On the spot he couldn’t. This already says something negative about the Party. A party that is really using the mass line seriously and regularly would have some ready examples that every party member could use to illustrate the concept. You know, if you are serious about using the mass line it is not enough for the just the party to understand it; you must also work to get as many of the masses as possible to understand what you are trying to do so they can participate more effectively. And you can’t work to educate them in the mass line method if you cannot provide them good and easy to understand examples of how it works.
Over the next couple months, and despite my prodding, my friend still had not come up with any examples of how the Party has used the mass line. It was starting to get embarrassing, I’m afraid. Then, he finally came up with one illustration he was quite sure fit the bill. We had been talking about the one major area where the Party now does participate with the masses in struggle and does provide some actual leadership in that struggle—namely around the issue of rampant police brutality and police murders of the masses. “There’s an example,” he said. (I’m paraphrasing; I don’t remember his precise words.) “We decided this would be a good issue to take up, and that it would be good to hold demonstrations against police brutality, based on what we learned from the masses. That is a good example of how we use the mass line.”
Or is it? Didn’t the Party already know that police brutality and murder was rampant? Didn’t the Party already know that there was some basis for mobilizing a part of the masses against this horrible situation? Didn’t the Party already know that one of the main ways you might reasonably go about this is by organizing demonstrations? What, really, did the Party learn from the masses here that it didn’t already know? What, really, did it do that any left-wing group wouldn’t do when taking up the issue—even if it had never heard of the mass line? (Perhaps there actually are examples of using the mass line in the smaller details of the response of the Party to this problem, but if so I have not yet heard of them.)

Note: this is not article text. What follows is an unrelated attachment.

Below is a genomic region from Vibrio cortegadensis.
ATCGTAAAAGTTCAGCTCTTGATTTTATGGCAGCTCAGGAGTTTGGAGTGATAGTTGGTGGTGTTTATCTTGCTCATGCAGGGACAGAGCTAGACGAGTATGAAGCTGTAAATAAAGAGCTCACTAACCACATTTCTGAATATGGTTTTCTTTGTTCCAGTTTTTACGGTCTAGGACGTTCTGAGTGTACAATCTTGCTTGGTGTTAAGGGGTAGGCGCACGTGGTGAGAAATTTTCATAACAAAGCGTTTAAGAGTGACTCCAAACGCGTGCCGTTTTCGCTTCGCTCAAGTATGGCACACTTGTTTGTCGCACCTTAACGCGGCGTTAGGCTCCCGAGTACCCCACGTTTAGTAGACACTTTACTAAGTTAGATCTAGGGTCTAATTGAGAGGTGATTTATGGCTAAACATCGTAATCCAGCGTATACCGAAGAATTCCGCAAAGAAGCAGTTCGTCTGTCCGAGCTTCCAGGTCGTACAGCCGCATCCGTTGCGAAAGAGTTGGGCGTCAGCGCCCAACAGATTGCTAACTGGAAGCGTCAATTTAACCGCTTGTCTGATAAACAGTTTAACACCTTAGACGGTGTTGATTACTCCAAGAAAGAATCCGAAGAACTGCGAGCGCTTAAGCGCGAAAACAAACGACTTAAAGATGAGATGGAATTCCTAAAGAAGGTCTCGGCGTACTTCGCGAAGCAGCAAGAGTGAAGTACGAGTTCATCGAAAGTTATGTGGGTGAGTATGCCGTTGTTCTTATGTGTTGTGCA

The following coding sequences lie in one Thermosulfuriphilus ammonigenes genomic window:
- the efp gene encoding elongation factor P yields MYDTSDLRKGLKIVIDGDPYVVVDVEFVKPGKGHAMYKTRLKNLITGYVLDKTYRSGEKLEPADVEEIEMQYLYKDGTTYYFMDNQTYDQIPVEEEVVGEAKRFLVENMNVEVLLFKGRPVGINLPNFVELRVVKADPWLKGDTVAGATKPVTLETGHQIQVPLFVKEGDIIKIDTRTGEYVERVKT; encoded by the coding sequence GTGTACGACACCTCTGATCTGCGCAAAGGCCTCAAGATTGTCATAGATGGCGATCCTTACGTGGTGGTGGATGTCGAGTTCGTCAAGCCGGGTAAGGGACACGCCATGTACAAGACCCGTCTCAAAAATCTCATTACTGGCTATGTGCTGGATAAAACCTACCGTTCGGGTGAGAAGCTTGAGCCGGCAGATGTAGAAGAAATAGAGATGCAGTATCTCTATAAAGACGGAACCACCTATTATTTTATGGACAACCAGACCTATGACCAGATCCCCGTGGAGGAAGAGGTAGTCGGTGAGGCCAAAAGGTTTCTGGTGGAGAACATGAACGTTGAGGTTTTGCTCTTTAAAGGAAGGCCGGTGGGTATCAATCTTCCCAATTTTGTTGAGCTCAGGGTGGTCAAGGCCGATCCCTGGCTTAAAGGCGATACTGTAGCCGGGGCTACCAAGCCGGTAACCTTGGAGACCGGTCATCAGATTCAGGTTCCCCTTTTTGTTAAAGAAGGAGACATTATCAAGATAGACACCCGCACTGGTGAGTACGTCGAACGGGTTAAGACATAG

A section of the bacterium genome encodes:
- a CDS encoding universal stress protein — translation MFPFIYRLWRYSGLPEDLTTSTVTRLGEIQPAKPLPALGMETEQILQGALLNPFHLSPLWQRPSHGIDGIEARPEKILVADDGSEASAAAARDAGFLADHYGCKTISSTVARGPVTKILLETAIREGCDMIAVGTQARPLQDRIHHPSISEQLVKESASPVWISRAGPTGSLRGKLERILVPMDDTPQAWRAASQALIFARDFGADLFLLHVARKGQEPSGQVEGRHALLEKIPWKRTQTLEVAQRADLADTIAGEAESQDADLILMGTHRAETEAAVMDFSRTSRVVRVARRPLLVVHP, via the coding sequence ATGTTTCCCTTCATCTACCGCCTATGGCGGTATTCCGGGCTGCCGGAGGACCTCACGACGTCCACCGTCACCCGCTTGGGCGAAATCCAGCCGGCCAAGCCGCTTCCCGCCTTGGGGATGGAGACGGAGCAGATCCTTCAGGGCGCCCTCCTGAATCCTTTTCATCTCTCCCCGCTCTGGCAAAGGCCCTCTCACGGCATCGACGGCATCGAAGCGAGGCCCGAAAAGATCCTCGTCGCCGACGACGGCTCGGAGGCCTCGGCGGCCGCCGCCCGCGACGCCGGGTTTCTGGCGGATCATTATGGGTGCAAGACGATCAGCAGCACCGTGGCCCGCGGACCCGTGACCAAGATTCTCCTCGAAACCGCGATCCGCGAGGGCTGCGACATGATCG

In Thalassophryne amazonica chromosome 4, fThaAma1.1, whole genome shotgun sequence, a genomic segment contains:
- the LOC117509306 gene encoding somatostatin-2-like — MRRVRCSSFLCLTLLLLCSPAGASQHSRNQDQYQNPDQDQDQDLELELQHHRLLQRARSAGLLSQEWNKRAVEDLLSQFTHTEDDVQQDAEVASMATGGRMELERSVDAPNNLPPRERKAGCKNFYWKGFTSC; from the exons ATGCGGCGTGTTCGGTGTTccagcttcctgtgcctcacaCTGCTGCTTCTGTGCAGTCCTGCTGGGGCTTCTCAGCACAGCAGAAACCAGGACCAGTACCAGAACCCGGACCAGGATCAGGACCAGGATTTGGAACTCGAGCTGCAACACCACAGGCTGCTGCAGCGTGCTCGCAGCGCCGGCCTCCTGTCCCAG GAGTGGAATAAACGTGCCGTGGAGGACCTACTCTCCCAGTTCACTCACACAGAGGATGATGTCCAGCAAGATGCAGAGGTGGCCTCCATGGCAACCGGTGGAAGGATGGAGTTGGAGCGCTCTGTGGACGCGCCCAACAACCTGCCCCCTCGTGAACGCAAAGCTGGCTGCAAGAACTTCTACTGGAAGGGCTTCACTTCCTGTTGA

Mao called the mass line “the method of from the masses, to the masses”. He recognized that the party itself is often at a loss about how to proceed, and that there are important things it does not know, but which some among the masses do know. The mass line was his method for allowing the masses to first educate the party so that the party could then in turn systematically educate and lead the broad masses. A good example of using the mass line, therefore, first involves the party learning something it did not already know.
(It is true that sometimes using the mass line can merely confirm the tentative ideas that the party already has about how to proceed, as correct and appropriate. But this is really a secondary usage of the mass line, and one that is not as central or as illuminating as those cases where the party actually learns something that it did not know beforehand. That’s why I maintain that a really good example of using the mass line involves learning by both the party and the masses.)
In fact, there is an alternative explanation of why the Party took up the issue of police brutality—one that has nothing to do with the mass line. In my view it most likely took up the issue because, of all the problems which the masses face, this is the one which most directly targets the system and its enforcers, the police. It based its decision not on what the masses were most ready to move on, but based on what it was most ready to move on. It knew, despite what its current Programme says on the matter, that it should be engaged in some sort of mass work, and this seemed the most compatible with its anti-reform-work doctrine. I can’t prove my analysis is correct here, but it sure rings true to me.
So, from my standpoint, I am still waiting for the Party to provide even one or two clear examples of how it has used the mass line. Anytime in its history! I’m not saying that it never has; surely it must have over all that time, if only rarely, or on some small matters. You would expect that any revolutionary party would intuitively use such a method on occasion, even if it had never heard of Mao. Lenin, for example, intuitively used the mass line method at times, long before it was summed up in the form of conscious theory by Mao. (The greatest example of this is Lenin’s recognition of the importance of the creation of the Soviets (councils) by the workers, peasants and soldiers, and his further recognition that this idea of the masses provided a means to bring about a socialist revolution in Russia.)
* * *
My friend’s weak “example” of the RCP’s use of the mass line has got me thinking, however. Let’s see if we can come up with other equivalent “examples” of the use of the mass line in this country, by whomever.